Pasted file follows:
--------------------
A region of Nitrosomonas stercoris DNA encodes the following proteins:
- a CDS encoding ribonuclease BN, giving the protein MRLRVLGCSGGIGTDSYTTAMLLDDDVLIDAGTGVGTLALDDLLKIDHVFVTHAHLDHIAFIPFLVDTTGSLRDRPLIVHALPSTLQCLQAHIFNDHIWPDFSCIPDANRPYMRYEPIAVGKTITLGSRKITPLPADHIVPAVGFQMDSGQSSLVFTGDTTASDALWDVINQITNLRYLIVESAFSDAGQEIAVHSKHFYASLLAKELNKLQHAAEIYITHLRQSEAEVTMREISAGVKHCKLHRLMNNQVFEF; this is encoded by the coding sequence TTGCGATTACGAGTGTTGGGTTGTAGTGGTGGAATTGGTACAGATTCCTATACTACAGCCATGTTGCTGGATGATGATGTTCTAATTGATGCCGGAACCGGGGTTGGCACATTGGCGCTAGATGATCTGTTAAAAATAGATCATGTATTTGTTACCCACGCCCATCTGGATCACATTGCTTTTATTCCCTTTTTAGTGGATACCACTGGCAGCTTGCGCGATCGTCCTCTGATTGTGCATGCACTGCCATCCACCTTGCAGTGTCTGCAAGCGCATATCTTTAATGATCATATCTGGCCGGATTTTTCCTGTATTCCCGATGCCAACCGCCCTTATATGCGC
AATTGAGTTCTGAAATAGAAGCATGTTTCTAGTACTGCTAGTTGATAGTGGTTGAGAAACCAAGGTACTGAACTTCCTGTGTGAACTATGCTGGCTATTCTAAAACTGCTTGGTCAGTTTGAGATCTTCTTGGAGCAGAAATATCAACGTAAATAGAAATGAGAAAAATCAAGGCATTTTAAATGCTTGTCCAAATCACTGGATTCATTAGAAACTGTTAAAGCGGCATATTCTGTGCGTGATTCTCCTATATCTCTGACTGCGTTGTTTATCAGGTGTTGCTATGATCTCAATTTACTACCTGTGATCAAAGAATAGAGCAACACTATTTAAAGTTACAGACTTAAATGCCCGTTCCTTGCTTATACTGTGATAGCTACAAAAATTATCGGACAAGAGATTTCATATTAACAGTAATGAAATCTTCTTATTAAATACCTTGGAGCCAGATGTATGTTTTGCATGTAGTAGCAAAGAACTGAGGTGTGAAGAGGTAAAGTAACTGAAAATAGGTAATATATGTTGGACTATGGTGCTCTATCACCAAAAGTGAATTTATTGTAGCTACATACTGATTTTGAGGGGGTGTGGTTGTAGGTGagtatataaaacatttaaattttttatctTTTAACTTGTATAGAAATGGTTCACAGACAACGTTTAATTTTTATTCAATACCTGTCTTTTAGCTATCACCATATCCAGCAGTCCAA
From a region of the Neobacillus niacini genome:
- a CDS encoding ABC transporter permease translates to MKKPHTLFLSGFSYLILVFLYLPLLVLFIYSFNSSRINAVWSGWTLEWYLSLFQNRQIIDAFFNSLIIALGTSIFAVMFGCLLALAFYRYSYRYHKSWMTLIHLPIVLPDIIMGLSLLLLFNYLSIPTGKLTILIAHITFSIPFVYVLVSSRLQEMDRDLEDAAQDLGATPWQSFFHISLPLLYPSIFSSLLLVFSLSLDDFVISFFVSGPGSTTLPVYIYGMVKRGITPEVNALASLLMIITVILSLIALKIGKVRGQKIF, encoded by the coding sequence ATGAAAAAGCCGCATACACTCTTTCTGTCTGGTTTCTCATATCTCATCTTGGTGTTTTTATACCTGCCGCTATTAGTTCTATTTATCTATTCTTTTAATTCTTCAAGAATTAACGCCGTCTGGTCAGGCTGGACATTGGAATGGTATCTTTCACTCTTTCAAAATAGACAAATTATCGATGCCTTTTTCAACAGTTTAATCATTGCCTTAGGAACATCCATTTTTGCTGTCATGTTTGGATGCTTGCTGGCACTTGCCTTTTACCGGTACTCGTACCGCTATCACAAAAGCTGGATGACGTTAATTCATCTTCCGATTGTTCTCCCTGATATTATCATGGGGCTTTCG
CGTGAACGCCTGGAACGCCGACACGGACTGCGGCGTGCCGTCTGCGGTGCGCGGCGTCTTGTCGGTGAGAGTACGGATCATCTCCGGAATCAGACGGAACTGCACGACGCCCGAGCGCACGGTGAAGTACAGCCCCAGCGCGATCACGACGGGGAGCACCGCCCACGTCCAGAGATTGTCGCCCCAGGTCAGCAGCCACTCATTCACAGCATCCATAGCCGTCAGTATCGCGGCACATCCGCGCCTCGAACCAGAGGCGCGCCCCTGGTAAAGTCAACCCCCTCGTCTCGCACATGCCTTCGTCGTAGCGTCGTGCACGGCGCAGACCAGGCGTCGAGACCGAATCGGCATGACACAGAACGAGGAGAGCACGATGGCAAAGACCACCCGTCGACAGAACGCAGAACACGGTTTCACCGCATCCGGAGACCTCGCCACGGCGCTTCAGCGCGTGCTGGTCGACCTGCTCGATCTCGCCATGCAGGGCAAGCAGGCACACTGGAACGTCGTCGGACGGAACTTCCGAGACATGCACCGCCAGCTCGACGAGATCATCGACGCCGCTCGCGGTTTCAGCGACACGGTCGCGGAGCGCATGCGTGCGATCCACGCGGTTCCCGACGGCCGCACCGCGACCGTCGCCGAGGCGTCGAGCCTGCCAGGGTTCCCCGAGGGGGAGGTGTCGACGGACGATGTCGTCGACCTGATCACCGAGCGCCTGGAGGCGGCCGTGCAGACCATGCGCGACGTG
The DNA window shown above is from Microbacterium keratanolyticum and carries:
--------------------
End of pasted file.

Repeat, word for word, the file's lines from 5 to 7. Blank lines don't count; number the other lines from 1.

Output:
- a CDS encoding ABC transporter permease translates to MKKPHTLFLSGFSYLILVFLYLPLLVLFIYSFNSSRINAVWSGWTLEWYLSLFQNRQIIDAFFNSLIIALGTSIFAVMFGCLLALAFYRYSYRYHKSWMTLIHLPIVLPDIIMGLSLLLLFNYLSIPTGKLTILIAHITFSIPFVYVLVSSRLQEMDRDLEDAAQDLGATPWQSFFHISLPLLYPSIFSSLLLVFSLSLDDFVISFFVSGPGSTTLPVYIYGMVKRGITPEVNALASLLMIITVILSLIALKIGKVRGQKIF, encoded by the coding sequence ATGAAAAAGCCGCATACACTCTTTCTGTCTGGTTTCTCATATCTCATCTTGGTGTTTTTATACCTGCCGCTATTAGTTCTATTTATCTATTCTTTTAATTCTTCAAGAATTAACGCCGTCTGGTCAGGCTGGACATTGGAATGGTATCTTTCACTCTTTCAAAATAGACAAATTATCGATGCCTTTTTCAACAGTTTAATCATTGCCTTAGGAACATCCATTTTTGCTGTCATGTTTGGATGCTTGCTGGCACTTGCCTTTTACCGGTACTCGTACCGCTATCACAAAAGCTGGATGACGTTAATTCATCTTCCGATTGTTCTCCCTGATATTATCATGGGGCTTTCG
CGTGAACGCCTGGAACGCCGACACGGACTGCGGCGTGCCGTCTGCGGTGCGCGGCGTCTTGTCGGTGAGAGTACGGATCATCTCCGGAATCAGACGGAACTGCACGACGCCCGAGCGCACGGTGAAGTACAGCCCCAGCGCGATCACGACGGGGAGCACCGCCCACGTCCAGAGATTGTCGCCCCAGGTCAGCAGCCACTCATTCACAGCATCCATAGCCGTCAGTATCGCGGCACATCCGCGCCTCGAACCAGAGGCGCGCCCCTGGTAAAGTCAACCCCCTCGTCTCGCACATGCCTTCGTCGTAGCGTCGTGCACGGCGCAGACCAGGCGTCGAGACCGAATCGGCATGACACAGAACGAGGAGAGCACGATGGCAAAGACCACCCGTCGACAGAACGCAGAACACGGTTTCACCGCATCCGGAGACCTCGCCACGGCGCTTCAGCGCGTGCTGGTCGACCTGCTCGATCTCGCCATGCAGGGCAAGCAGGCACACTGGAACGTCGTCGGACGGAACTTCCGAGACATGCACCGCCAGCTCGACGAGATCATCGACGCCGCTCGCGGTTTCAGCGACACGGTCGCGGAGCGCATGCGTGCGATCCACGCGGTTCCCGACGGCCGCACCGCGACCGTCGCCGAGGCGTCGAGCCTGCCAGGGTTCCCCGAGGGGGAGGTGTCGACGGACGATGTCGTCGACCTGATCACCGAGCGCCTGGAGGCGGCCGTGCAGACCATGCGCGACGTG
The DNA window shown above is from Microbacterium keratanolyticum and carries: